Experimental Benchmark: Self-Excited Fluid-Structure Interaction Test Cases

Conference paper
Part of the Lecture Notes in Computational Science and Engineering book series (LNCSE, volume 73)


The swivelling motion of a flexible structure immersed in a flow can become self-excited as a result of different fluid-structure interaction mechanisms. The accurate simulation of these mechanisms still constitutes a challenge with respect to mathematical modelling, numerical discretization, solution techniques, and implementation as software tools on modern computer architectures. Thus, to support the development of numerical codes for fluid structure interaction computations, in the present work an experimental investigation on the two-dimensional self-excited periodic swivelling motion of flexible structures in both laminar and turbulent uniform flows was performed. The investigated structural model consisted of a stainless-steel flexible sheet attached to a cylindrical front body. At the trailing edge of the flexible sheet, a rectangular mass was considered. The entire structure model was free to rotate around an axle located in the central point of the front body. During the experimental investigation, the general character of the elastic-dynamic response of the structure model was studied first. The tests in laminar flows were performed in a polyglycol syrup (dynamic viscosity: 1.64 ×10−4 m{ 2}/s) for a Reynolds number smaller than 270, whereas the tests in turbulent flows were conducted in water for Reynolds numbers up to 44000. In both cases, the maximum incoming velocity tested was about 2 m/s. Subsequently, three specific test cases were selected and characterized in more detail as far as the flow velocity field and structure mechanical behavior are concerned. Thus, the present contribution presents the detailed results obtained at 1.07 m/s and at 1.45 m/s in laminar and at 0.68 m/s in turbulent flows. It also compares the experimental data with numerical results obtained for the same conditions using different simulating approaches. They revealed very good agreement in some of the fluid-structure interaction modes whereas in others deficiencies were observed that need to be analyzed in more detail.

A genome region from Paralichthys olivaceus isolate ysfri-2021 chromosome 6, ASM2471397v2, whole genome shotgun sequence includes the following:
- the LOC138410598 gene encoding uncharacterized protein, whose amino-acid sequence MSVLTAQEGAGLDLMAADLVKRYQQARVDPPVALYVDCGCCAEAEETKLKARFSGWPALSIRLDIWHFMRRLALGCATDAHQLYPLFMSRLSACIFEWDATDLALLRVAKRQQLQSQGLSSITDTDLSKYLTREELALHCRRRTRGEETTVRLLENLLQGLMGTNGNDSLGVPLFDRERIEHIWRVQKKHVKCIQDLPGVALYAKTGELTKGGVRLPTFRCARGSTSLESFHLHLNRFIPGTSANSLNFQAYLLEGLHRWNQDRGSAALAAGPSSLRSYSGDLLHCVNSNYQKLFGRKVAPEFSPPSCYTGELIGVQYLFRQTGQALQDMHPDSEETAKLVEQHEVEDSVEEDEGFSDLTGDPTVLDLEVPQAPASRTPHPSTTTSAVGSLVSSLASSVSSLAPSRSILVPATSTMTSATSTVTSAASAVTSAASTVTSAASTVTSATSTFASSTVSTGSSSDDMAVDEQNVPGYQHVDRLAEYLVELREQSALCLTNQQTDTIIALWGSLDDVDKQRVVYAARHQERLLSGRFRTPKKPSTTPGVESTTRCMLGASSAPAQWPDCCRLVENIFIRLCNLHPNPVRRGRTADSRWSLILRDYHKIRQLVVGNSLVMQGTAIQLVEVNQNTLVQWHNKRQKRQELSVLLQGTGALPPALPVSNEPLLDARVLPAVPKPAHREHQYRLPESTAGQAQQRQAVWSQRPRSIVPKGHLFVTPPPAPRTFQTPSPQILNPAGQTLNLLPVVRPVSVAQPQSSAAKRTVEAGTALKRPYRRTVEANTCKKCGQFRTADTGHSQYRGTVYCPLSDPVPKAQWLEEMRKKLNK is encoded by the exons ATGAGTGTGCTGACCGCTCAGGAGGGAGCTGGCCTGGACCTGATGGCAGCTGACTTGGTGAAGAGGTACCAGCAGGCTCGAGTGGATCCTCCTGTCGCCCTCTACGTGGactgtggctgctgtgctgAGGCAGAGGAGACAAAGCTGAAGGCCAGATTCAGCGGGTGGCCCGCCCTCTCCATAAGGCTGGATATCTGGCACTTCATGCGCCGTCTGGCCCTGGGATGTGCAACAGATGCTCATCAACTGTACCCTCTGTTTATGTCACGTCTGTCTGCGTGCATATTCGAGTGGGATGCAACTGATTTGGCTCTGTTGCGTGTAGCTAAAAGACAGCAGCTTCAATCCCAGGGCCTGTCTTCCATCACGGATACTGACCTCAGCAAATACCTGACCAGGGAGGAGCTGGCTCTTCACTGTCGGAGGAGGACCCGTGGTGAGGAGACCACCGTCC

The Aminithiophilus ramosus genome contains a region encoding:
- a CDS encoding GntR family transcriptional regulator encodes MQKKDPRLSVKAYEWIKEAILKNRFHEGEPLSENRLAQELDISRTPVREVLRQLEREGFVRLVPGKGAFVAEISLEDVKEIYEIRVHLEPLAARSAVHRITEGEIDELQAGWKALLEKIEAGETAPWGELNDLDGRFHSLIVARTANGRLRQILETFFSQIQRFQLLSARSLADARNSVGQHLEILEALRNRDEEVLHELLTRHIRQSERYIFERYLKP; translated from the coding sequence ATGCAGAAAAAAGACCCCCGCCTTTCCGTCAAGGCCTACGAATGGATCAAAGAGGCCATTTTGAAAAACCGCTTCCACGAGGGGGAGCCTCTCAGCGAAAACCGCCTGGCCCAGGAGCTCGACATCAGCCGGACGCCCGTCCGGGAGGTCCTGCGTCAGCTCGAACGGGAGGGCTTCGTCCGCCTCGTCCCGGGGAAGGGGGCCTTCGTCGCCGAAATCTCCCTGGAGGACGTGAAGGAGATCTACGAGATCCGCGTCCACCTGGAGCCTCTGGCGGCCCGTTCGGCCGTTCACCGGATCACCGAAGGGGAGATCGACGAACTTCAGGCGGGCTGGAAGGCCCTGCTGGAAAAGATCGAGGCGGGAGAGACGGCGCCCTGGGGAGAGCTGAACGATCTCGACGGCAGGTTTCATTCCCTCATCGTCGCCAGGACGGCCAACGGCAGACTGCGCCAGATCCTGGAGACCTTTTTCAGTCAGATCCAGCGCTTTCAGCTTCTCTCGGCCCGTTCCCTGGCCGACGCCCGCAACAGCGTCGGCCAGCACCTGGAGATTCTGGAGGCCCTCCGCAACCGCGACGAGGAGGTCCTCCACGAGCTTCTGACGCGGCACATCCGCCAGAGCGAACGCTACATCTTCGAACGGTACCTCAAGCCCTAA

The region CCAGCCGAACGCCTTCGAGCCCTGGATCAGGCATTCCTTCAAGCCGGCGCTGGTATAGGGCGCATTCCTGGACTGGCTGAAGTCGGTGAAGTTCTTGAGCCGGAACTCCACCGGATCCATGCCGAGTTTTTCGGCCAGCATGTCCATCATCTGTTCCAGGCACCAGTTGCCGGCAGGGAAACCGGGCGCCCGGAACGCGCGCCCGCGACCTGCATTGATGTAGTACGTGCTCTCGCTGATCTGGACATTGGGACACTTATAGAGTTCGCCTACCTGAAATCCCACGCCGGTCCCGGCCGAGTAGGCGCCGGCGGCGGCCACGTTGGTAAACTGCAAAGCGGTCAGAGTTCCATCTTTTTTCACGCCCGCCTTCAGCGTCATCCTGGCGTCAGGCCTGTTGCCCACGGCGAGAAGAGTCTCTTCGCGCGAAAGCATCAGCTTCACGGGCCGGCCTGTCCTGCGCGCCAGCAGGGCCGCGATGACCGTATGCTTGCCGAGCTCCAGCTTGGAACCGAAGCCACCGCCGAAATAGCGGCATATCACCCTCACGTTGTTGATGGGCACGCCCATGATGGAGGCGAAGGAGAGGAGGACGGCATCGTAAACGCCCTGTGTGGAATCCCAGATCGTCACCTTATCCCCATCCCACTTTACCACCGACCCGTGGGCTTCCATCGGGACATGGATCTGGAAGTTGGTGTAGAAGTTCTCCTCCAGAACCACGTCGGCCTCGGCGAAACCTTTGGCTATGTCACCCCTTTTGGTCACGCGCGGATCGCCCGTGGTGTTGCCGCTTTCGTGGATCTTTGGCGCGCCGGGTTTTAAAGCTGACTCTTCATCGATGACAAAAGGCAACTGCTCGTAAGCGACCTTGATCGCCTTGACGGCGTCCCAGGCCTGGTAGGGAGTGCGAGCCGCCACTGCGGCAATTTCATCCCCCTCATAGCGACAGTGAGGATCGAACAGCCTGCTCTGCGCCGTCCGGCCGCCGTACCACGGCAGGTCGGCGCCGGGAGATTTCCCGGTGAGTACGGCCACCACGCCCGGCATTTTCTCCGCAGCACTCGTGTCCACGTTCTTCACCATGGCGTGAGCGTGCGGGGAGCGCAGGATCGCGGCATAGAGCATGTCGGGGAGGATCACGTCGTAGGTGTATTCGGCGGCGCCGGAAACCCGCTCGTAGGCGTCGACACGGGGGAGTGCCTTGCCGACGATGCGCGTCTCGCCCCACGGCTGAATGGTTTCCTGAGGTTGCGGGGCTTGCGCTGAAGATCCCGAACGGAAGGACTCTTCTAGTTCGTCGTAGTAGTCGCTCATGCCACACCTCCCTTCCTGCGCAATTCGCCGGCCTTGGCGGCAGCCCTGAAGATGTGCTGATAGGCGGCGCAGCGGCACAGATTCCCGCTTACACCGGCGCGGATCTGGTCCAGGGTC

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© Springer Berlin Heidelberg 2011

Authors and Affiliations

  1. 1.Institute of Fluid Mechanics and Erlangen Graduate School in Advanced Optical TechnologiesUniversity of Erlangen-NürnbergErlangenGermany

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